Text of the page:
There are good romantic comedies, conventionally bad romantic comedies, and romantic comedies so incredibly awful that they almost beggar description. “All About Steve” falls into that third category. One might be tempted to call it perfectly dreadful if it didn’t seem inappropriate to utter the word “perfect” anywhere within miles of it. And the fact that its title toys with that of the great comedy “All About Eve” somehow makes it all the worse.
In Joseph Mankiewicz’s film, of course, the most famous line is Bette Davis’ injunction to prepare for a bumpy ride. “Steve” is a road movie, but viewers should be advised that the ride isn’t merely bumpy, it’s actually torturous. Sandra Bullock, in a role that unfortunately plays to all her weaknesses, stars as Mary Magdalene Horowitz—identified as Jewish Catholic apparently for no other reason than to give her a startling name. She’s employed as a cruciverbalist—or crossword-puzzle deviser—by a Sacramento newspaper (something that, in this age of journalistic belt-tightening, already strains credulity). But she’s completely inept socially, as becomes painfully clear when her parents (Howard Hesseman and Beth Grant), with whom she lives, arrange a blind date for her with Steve Muller (Bradley Cooper, as bland as ever), a cable news cameraman who flees her ASAP. But Mary’s so taken with him that, after devoting a whole puzzle to him (a stunt that costs her that unlikely job), she takes out after him, following him cross country while Hartman Hughes (Thomas Haden Church, continuing to squander the goodwill “Sideways” brought him), the sleazeball reporter he works with, eggs her on.
It’s hard to say what’s worse about the movie—the grotesque “news” stories the group traipses to one after another, or the abysmally unfunny sequences in which Mary repeatedly accosts her prey. That’s what Steve really is, because for all the apparent desire to portray his pursuer as a charmingly ditzy goofball, she comes across more like an obsessed stalker. And as much as you’re meant to sympathize with her repeated humiliation, you’re far likelier to feel sorry for the poor shlub she’s chasing, however boring and vacuous he might be. Of course, it’s the unlucky audience that deserves the greatest compassion; they have to put up with them both, and the slimy Hartman too.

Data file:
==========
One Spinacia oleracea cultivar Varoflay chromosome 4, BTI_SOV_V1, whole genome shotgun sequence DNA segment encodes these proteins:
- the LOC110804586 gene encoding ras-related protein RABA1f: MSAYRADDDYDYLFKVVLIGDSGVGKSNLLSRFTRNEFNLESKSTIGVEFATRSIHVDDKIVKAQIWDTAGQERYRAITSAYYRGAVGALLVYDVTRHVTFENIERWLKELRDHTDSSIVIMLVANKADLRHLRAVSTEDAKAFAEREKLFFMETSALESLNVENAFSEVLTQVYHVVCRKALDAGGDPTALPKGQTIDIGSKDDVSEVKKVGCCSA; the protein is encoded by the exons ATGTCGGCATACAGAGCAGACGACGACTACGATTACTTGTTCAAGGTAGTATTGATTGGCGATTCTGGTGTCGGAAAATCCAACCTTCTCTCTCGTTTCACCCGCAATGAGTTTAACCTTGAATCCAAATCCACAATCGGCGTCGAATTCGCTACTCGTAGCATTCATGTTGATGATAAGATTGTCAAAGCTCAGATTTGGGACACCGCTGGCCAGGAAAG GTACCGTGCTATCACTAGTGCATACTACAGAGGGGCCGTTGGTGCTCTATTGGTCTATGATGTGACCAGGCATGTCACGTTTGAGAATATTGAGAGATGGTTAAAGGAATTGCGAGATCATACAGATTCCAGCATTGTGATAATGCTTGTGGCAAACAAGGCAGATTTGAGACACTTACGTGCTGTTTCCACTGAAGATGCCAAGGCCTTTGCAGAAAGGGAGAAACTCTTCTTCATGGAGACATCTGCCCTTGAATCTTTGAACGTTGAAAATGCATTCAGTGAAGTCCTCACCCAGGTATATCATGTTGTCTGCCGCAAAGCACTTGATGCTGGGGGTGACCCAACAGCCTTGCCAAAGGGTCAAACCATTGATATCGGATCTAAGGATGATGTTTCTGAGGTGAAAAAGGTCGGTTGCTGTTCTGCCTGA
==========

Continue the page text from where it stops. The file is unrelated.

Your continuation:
It’s pretty much predictable that the terrible script (by Kim Barker, who also penned the wretched “License to Wed”) affords the cast little chance not to be seen at their worst. There’s an understandable air of desperation to Bullock’s performance; you could say that she’s game for everything, down to wearing a pair of supremely unflattering red boots, but gamey would be more correct. She’s never been so irritating. Cooper’s dullness is predictable—like Bullock’s last co-star, Ryan Reynolds (in “The Proposal”), he’s such an empty vessel that he practically disappears from the screen. But unfortunately not quite: you can still see him. As for Church, with his smarmy turn in “Imagine That” and now this, he seems to be hurtling himself back into obscurity. One can only commiserate with all of them, and the rest of the cast, who try futilely to breathe some life into Barker’s limp situations and lame dialogue. The same goes for director Phil Traill, a veteran of TV sitcoms who was here confronted with material considerably inferior to what he dealt with for the small screen.
Mary’s intent on pursuing Steve after their date breaks off abruptly because, as she remarks about crossword puzzles, the worst thing you can do is leave it unfinished. That’s not the case with “All About Steve.” If you find yourself stuck at it, feel free to depart early. Better yet, don’t start watching it at all. You’ll be a much happier person for not having endured Mary and Steve’s far-from-excellent adventure.
And if you’re really interested in a movie about cruciverbalists, check out the documentary “Wordplay.” It’s far superior to this stinker.